OKOTOKS, Alta. – Mullen’s trucking business was the bright spot on the balance sheet when the company released its third-quarter results.
While the trucking business grew slightly, Mullen’s oilfield service division was weaker in 2014 than it was in 2013, which accounted for an overall decline in revenue for both the three month period ending September 30, and the nine month period ending September 30, when compared with the same periods last year.
In Q3 2014, Mullen generated revenue of $357.3 million, operating income of $76.6 million and net cash from operations of $51.0 million. During Q3 2013, those same figures were $374 million in revenue (down 4.5%), $85.5 million in operating income (down 10.7%) and $54.3 million in net cash (down 6.1%).
According to Mullen, “the decrease in revenue was directly attributable to the oilfield services segment, which decreased by $18.2 million, or 7.9%, to $210.8 million as compared to $229.0 million in the same period one year earlier. The decrease in segment revenue was primarily due to the decrease in revenue by those operating entities involved in the transportation of fluids and servicing of wells as well as the anticipated decline in revenue related to large diameter pipeline construction projects.”
Revenue from the company’s trucking and logistics division was up slightly “primarily due to the greater demand for general freight services being offset by lower demand for pneumatic bulk transportation services resulting from the completion of a large construction project that occurred in 2013 and a decline in demand for heavy haul freight services in western Canada.” It increased to $146.7 million in Q3 2014 from $145.6 million in Q3 2013, up 0.8%. Looking at the first nine months of the year, trucking revenue was 3.1% higher this year than it was in 2013 ($424.8 million in 2014 versus $412 in 2013).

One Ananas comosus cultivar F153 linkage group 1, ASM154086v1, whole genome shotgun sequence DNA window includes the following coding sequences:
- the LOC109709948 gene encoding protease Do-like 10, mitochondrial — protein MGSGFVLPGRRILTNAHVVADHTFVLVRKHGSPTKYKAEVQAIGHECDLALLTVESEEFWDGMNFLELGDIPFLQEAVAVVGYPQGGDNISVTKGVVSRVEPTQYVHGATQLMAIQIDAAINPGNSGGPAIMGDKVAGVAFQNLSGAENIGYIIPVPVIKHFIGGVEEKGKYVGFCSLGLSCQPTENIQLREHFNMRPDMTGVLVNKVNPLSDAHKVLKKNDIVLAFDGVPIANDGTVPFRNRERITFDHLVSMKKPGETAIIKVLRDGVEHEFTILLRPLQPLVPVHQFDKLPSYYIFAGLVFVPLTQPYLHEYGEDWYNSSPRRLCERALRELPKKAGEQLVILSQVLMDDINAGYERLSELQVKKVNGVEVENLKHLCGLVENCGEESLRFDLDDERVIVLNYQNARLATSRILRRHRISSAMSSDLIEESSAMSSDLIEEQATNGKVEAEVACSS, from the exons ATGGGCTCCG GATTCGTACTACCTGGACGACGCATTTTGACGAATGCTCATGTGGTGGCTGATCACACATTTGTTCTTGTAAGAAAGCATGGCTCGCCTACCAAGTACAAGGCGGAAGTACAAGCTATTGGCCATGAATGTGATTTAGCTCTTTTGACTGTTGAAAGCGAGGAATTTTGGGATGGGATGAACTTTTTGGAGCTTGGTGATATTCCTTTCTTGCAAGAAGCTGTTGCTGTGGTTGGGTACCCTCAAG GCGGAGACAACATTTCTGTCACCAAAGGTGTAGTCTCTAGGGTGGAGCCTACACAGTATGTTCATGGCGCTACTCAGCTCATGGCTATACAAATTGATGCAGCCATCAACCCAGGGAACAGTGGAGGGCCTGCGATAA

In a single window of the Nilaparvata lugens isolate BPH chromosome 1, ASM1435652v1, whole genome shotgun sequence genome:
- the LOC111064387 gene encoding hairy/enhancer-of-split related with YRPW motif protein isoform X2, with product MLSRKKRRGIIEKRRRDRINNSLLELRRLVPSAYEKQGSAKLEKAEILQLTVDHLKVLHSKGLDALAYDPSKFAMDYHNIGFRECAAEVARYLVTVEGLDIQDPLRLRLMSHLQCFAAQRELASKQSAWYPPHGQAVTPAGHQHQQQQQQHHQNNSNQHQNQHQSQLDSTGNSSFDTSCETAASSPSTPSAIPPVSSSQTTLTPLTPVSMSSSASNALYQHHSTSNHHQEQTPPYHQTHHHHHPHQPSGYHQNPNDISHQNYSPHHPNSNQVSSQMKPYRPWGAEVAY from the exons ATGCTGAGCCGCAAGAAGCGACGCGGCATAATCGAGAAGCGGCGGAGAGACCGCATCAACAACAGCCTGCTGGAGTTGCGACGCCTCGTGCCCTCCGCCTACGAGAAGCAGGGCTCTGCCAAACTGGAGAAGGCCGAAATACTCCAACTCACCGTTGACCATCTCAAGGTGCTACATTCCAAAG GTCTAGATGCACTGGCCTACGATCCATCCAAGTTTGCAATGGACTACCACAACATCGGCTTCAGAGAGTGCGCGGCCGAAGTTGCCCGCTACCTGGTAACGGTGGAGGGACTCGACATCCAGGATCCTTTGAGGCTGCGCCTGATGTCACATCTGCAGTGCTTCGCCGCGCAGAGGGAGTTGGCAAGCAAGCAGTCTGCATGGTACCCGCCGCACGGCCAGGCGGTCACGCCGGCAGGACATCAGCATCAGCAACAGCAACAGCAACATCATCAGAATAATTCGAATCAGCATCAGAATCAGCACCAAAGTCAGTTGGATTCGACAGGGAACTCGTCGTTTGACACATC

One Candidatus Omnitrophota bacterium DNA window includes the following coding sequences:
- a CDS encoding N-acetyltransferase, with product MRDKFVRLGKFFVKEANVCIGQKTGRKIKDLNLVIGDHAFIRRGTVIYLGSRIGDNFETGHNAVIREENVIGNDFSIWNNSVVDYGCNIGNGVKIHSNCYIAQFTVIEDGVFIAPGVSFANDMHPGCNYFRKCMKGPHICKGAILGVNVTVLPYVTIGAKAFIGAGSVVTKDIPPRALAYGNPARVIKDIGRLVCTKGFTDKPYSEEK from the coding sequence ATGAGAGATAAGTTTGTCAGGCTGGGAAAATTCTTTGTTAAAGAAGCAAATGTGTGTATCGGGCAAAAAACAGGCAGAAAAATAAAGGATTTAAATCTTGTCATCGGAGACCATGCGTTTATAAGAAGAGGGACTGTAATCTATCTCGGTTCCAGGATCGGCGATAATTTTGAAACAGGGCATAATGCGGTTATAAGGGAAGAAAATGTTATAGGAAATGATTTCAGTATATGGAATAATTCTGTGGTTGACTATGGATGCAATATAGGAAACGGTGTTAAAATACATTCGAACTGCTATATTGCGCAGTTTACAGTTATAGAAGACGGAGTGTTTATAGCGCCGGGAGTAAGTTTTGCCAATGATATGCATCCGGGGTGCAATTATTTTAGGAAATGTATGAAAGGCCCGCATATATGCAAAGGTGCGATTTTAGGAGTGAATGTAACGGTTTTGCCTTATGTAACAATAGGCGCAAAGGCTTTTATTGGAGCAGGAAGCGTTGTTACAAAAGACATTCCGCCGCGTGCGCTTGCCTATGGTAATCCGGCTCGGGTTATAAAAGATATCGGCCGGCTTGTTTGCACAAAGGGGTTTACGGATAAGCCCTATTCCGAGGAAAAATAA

Mullen attributed the increase in trucking revenue “largely due to the $15.3 million of incremental revenue resulting from the acquisition of Jay’s Moving & Storage Ltd. and a $3.9 million increase in fuel surcharge revenue.
“These increases were partially offset by decreased demand for construction related services in northern Manitoba, over-dimensional and heavy haul freight services in western Canada and lower demand for pneumatic bulk transportation services resulting from the completion of a large construction project in 2013.”
While the company had hoped for stronger numbers, Mullen’s overall outlook is still strong, said company chair, CEO and president Murray K. Mullen.
“While we are disappointed with our third quarter performance the fact remains that our core business continues to generate solid results particularly giving consideration to the overall economic conditions in Canada, which is stable but certainly not showing any real growth, accompanied by the fact that the oil and gas industry in western Canada is not investing with the same intensity as in prior years. There were certain pockets of activity such as oil and gas drilling, but the reality is that markets are very competitive. Our results reflect this fact.
“In addition, when comparing our results to last year, it is important to note that last year’s results were a record for the third quarter. As such we had some pretty difficult comparisons to match up against. It is also worth noting that we refrained from pursuing acquisitions, principally due to valuation concerns. We remained disciplined in terms of our allocation of shareholders’ capital opting to take a longer term view of the markets.”
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